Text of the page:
[KRYSTAL: A lot of people think like they have to be doing so much more and sometimes simplicity is key. I have seen tweets go off where it has been like one line tech sentence and that's all it needed to be. People would kind of just, you know, respond back.
They would lose their mind a little bit. It would turn into this like whole meme creation or, you know, people respond with gifts on how they feel about that. And just. Don't overthink it.]
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As with anything, there are pitfalls. Right? And Twitter’s no different. And the thing most people get wrong -- not you, or at least, not after this? A lack of consistency.
[KRYSTAL: The biggest thing would be a lack of consistency. Setting out time in your calendar. Even if it's 10 minutes a day to be like, I'm going to check in on Twitter and the community there and see how our content is doing, see what the audiences like, I think is so valuable.]
Think of it this way. Building a community on Twitter is just like building the trust of a customer. First, it takes time. Relationships like that don’t happen overnight, right?
[KRYSTAL: No, you expect it to happen over a period of time. And guess what happens with that trust? They become a loyal customer and then they're going to become an advocate for you.
And the opportunities? Well, they’re endless after that. But you gotta remember, it all takes time. I’m talking like, first three months of starting your brands Twitter, expect little. In fact, expect less than that.
One Tweet here or there might take off, but you’re looking beyond memes here. Conversations and community are the long game
[KRYSTAL: This is what social media is. This is what community building is.]
So, plan accordingly.
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[KRYSTAL: Here at HubSpot, a great example of what we've done to help build our Twitter Twitter audience throughout the years.
Let me just. Say that it's throughout the years, not months, um, is engaging ourselves in other conversations. It's seeing where people are having discussions about certain topics that we align with as well. Trying to get our voice out there and just kind of, um, building that, uh, conversation up. So an example of that would be Twitter chats.
Essentially it's some brand accounts. We'll put out questions weekly and they just use a hashtag to get it following so people can kind of pick up where they left off and um, trail along with it in those Twitter chats. I think that's a great example for other brands or other accounts to kind of jump in.
Say their piece of what they think about something and then it kind of takes off and now you're in a whole new realm of where people are having a discussion. And from there you could actually get the audience from that Twitter chat over to your channel and then you're learning now, okay, this audience has a really strong interest in these types of topics.
Now you've built your audience and you're seeing like. You know, a spike in growth. That's something you could also pull back and be like, now we're going to create content around this so we can have our own discussions with this new audience. And it gets really exciting. And now you can just kind of build from there.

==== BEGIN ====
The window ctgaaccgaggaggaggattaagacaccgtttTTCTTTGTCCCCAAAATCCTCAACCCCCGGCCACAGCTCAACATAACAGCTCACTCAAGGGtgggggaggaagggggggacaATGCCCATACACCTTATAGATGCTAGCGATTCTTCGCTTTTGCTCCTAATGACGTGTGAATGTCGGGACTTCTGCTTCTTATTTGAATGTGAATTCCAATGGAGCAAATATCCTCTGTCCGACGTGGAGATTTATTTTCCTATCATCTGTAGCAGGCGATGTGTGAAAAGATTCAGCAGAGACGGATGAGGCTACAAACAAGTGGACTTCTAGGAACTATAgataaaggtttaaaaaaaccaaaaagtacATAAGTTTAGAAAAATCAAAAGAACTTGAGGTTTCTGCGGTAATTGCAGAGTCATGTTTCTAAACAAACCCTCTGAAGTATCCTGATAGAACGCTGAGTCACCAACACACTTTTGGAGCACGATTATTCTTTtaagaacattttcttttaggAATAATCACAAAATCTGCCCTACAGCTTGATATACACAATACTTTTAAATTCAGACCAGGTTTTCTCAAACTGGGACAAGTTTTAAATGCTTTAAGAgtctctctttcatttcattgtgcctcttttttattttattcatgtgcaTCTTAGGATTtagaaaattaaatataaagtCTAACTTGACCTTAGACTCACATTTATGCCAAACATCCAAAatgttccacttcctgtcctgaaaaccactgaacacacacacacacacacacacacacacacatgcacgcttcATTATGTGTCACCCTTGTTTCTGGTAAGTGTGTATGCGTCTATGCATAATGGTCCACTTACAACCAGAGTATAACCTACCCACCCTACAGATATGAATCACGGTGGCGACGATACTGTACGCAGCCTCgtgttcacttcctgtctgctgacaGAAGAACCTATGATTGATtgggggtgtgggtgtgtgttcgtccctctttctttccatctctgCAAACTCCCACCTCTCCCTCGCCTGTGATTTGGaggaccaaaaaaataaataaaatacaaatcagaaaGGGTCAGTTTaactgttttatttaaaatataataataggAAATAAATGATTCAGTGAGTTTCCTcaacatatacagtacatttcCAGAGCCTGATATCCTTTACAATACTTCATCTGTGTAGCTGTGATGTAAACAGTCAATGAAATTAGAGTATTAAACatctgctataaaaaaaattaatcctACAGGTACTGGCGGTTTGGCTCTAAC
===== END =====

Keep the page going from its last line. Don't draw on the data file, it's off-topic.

And that's how you're like starting it out. Um, but it's not usually just from creating an account and posting content. You have to. Venture out into the Twitter-verse. You have to find those hashtags that are going to be relevant. You have to find those brands that are having those other discussions. Um, really use like the discovered feature on Twitter to find those conversations and put yourself out there.
Yes, that probably sounds like a lot of work. You're probably sitting there and going, Oh, this is exhausting. Or enough time for this. Like who is able to find all of this information? But again, setting that time on your calendar 10 minutes a day. That's something that you could focus on because the long term reward is worth it.]
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So to recap: Conversations are the back-and-forth between folks and your brand. It can be comments, but retweets are an even stronger sign of people supporting your company’s message.
Communities are not only your existing followers but your potential followers. And to get communities talking about and engaging with your brand takes three things: Relax, even starting from nothing is totally fine, then create content that puts the customer first, and finally don’t overthink it. You can always make more work for yourself but just know, you don’t always have to with Twitter. Less is more sometimes.
Find existing like-minded audiences and meet them where they are, in places like Twitter chats, to bring even more value and start to build relationships from there.
[KRYSTAL: I think that people that are using the platform more to engage versus to push content are going to find a lot more value.]
Next episode, we’re turning our attention to where our three-piece suit personalities call home online. LinkedIn. And we’ll talk about how you can start building out your employer brand. So until then, hey, I’ll see you there.